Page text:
jBPM Introduction

jBPM is a flexible Business Process Management (BPM) Suite. It’s light-weight, fully open-source (distributed under Apache license) and written in Java. It allows you to model, execute and monitor business processes, throughout their life cycle.

A business process allows you to model your business goals by describing the steps that need to be executed to achieve that goal and the order, using a flow chart. This greatly improves the visibility and agility of your business logic. jBPM focuses on executable business process, which are business processes that contain enough detail so they can actually be executed on a BPM engine. Executable business processes bridge the gap between business users and developers as they are higher-level and use domain-specific concepts that are understood by business users but can also be executed directly.

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The core of jBPM is a light-weight, extensible workflow engine written in pure Java that allows you to execute business processes using the latest BPMN 2.0 specification. It can run in any Java environment, embedded in your application or as a service.

On top of the core engine, a lot of features and tools are offered to support business processes throughout their entire life cycle:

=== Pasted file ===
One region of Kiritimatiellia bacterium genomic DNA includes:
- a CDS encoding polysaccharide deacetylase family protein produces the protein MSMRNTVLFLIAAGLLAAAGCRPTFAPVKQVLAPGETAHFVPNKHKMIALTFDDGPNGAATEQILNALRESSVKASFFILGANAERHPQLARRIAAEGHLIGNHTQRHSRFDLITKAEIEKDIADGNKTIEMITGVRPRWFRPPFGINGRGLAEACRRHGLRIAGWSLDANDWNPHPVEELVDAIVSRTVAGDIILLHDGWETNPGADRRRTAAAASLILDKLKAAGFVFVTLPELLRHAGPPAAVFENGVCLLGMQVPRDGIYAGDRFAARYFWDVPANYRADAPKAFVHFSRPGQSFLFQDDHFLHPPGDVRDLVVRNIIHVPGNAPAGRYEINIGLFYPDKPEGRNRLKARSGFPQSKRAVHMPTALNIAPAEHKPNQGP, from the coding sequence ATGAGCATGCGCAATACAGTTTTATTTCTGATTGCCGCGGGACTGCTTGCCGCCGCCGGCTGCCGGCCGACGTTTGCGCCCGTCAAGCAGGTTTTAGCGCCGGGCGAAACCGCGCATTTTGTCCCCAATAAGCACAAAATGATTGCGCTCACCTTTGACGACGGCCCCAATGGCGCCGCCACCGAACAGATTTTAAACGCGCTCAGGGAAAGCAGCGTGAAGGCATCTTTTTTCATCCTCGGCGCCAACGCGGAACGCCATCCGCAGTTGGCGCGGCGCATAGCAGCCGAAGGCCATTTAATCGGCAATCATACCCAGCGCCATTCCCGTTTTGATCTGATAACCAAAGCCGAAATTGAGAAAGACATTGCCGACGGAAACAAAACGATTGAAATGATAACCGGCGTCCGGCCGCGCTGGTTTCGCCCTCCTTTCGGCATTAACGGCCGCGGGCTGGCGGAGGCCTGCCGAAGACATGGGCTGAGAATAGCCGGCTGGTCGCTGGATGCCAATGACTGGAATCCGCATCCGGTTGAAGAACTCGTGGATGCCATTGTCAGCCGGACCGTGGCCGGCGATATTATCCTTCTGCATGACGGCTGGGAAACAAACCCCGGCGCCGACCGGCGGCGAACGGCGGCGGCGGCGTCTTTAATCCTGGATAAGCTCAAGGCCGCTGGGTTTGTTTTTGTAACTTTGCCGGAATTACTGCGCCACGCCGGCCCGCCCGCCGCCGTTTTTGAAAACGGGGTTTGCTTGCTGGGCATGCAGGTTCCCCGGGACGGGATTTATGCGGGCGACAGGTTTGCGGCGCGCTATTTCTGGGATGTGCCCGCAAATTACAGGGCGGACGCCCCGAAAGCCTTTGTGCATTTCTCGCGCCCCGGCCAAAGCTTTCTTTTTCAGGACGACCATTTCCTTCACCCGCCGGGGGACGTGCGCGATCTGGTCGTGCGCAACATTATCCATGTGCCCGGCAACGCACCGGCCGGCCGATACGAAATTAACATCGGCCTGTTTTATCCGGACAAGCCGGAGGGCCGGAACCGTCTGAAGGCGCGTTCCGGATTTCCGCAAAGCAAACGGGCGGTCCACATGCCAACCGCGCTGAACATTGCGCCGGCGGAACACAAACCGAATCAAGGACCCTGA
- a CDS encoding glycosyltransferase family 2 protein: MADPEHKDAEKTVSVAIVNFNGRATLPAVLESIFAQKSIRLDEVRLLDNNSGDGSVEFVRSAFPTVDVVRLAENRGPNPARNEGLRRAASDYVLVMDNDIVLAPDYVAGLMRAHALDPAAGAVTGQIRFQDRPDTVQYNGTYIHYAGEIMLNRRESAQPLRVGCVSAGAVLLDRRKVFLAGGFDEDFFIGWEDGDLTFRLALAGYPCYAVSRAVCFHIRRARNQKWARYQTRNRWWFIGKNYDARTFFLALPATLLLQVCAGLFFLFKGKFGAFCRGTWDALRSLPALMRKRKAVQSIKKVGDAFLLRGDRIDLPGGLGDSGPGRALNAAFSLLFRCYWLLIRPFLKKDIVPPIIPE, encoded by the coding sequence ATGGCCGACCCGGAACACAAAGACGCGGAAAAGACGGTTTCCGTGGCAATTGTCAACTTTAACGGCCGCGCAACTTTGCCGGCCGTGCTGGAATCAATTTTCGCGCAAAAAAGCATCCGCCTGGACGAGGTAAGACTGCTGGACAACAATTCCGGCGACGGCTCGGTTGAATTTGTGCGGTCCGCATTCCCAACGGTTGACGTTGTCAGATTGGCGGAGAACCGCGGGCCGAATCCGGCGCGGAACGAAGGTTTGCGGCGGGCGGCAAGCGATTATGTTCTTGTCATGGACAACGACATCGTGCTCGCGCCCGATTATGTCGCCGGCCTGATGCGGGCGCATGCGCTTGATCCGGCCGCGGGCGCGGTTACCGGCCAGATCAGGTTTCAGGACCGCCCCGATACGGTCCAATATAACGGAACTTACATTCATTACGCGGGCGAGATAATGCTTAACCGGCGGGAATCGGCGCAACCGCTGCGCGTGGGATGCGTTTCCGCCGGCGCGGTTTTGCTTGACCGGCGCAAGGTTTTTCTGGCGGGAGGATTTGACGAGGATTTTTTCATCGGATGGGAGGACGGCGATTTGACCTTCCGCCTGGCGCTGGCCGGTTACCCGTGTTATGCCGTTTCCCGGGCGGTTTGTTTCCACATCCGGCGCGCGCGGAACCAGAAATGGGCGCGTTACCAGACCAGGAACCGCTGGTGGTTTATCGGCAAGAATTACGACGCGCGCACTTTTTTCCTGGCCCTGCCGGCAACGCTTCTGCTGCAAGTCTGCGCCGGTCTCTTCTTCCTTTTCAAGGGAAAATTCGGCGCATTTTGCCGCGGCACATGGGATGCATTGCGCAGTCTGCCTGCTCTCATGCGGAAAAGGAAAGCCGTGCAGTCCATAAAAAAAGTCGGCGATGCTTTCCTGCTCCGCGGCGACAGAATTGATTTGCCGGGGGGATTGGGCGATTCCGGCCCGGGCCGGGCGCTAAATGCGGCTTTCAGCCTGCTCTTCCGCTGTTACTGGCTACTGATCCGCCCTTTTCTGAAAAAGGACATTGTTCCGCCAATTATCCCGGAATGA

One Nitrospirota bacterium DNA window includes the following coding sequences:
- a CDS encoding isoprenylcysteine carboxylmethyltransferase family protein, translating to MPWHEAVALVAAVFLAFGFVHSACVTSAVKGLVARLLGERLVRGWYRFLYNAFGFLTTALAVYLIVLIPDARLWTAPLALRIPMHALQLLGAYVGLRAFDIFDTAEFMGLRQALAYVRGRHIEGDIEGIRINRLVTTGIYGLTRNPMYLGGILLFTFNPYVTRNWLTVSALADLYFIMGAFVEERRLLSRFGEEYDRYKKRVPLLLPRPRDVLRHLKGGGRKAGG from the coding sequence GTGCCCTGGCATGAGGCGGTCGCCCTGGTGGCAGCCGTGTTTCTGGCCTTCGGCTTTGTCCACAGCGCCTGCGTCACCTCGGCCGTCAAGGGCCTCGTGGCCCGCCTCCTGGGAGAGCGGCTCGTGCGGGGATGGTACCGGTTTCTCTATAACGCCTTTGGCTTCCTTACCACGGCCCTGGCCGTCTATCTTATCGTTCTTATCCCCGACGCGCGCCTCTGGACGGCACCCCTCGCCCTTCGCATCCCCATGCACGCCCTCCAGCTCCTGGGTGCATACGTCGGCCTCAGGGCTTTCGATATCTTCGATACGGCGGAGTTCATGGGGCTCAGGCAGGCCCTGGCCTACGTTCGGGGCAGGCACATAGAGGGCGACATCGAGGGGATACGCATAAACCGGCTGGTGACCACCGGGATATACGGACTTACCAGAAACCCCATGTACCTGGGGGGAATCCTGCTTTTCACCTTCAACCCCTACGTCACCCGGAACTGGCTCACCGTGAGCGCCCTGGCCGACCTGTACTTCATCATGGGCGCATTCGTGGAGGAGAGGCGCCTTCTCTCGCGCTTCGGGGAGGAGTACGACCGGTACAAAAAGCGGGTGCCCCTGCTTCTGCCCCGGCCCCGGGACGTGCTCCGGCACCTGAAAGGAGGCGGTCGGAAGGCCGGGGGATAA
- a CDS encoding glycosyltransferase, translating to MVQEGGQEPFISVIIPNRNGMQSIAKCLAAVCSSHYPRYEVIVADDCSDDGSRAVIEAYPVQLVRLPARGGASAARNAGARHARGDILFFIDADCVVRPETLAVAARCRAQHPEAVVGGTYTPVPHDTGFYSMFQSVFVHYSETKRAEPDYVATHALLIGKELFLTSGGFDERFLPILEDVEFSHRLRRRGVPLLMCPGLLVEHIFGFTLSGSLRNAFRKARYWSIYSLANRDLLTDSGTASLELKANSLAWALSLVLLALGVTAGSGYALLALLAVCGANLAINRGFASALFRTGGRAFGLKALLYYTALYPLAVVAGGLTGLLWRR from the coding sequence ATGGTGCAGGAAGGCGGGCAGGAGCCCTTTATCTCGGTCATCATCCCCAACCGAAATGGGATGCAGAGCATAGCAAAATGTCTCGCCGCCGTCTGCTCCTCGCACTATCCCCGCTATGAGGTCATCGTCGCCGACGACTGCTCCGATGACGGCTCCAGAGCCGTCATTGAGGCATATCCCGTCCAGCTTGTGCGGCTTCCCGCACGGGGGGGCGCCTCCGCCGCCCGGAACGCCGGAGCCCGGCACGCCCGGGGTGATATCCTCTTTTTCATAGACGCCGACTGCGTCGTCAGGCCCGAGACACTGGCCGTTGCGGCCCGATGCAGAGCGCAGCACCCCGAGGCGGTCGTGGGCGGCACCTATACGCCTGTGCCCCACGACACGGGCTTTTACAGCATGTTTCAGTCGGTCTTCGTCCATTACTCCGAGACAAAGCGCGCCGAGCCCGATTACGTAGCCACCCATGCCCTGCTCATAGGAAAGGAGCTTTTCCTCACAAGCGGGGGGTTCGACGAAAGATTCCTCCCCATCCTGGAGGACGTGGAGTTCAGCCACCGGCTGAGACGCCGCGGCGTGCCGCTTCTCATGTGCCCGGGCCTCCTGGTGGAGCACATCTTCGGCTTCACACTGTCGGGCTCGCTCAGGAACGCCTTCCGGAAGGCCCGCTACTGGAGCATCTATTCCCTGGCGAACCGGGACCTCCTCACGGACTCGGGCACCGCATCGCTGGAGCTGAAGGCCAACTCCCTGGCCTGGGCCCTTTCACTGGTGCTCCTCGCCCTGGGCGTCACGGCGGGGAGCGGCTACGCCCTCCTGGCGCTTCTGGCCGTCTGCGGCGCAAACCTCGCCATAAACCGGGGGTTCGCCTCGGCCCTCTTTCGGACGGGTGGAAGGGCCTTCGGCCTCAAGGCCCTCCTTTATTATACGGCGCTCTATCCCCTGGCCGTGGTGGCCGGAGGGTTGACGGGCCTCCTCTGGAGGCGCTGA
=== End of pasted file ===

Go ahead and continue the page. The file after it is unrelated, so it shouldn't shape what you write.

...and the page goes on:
1. Eclipse-based and web-based editor to support the graphical creation of your business processes (drag and drop)
2. Pluggable persistence and transactions based on JPA / JTA
3. Pluggable human task service based on WS-HumanTask for including tasks that need to be performed by human actors
4. Management console supporting process instance management, task lists and task form management, and reporting
5. Optional process repository to deploy your process (and other related knowledge)
6. History logging (for querying / monitoring / analysis)
7. Integration with Seam, Spring, OSGi, etc.

BPM makes the bridge between business analysts, developers and end users, by offering process management features and tools in a way that both business users and developers like it. Domain-specific nodes can be plugged into the palette, making the processes more easily understood by business users.

jBPM supports adaptive and dynamic processes that require flexibility to model complex, real-life situations that cannot easily be described using a rigid process. We bring control back to the end users by allowing them to control which parts of the process should be executed, to dynamically deviate from the process, etc.

jBPM is also not just an isolated process engine. Complex business logic can be modeled as a combination of business processes with business rules and complex event processing. jBPM can be combined with the Drools project to support one unified environment that integrates these paradigms where you model your business logic as a combination of processes, rules and events.

Apart from the core engine itself, there are quite a few additional (optional) components that you can use, like an Eclipse-based or web-based designer and a management console.

jBPM Overview:

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wait for my next posts.
Credit: article directly taken from JBoss Documents.

Happy Coding , Happy SOA and jBPM 🙂

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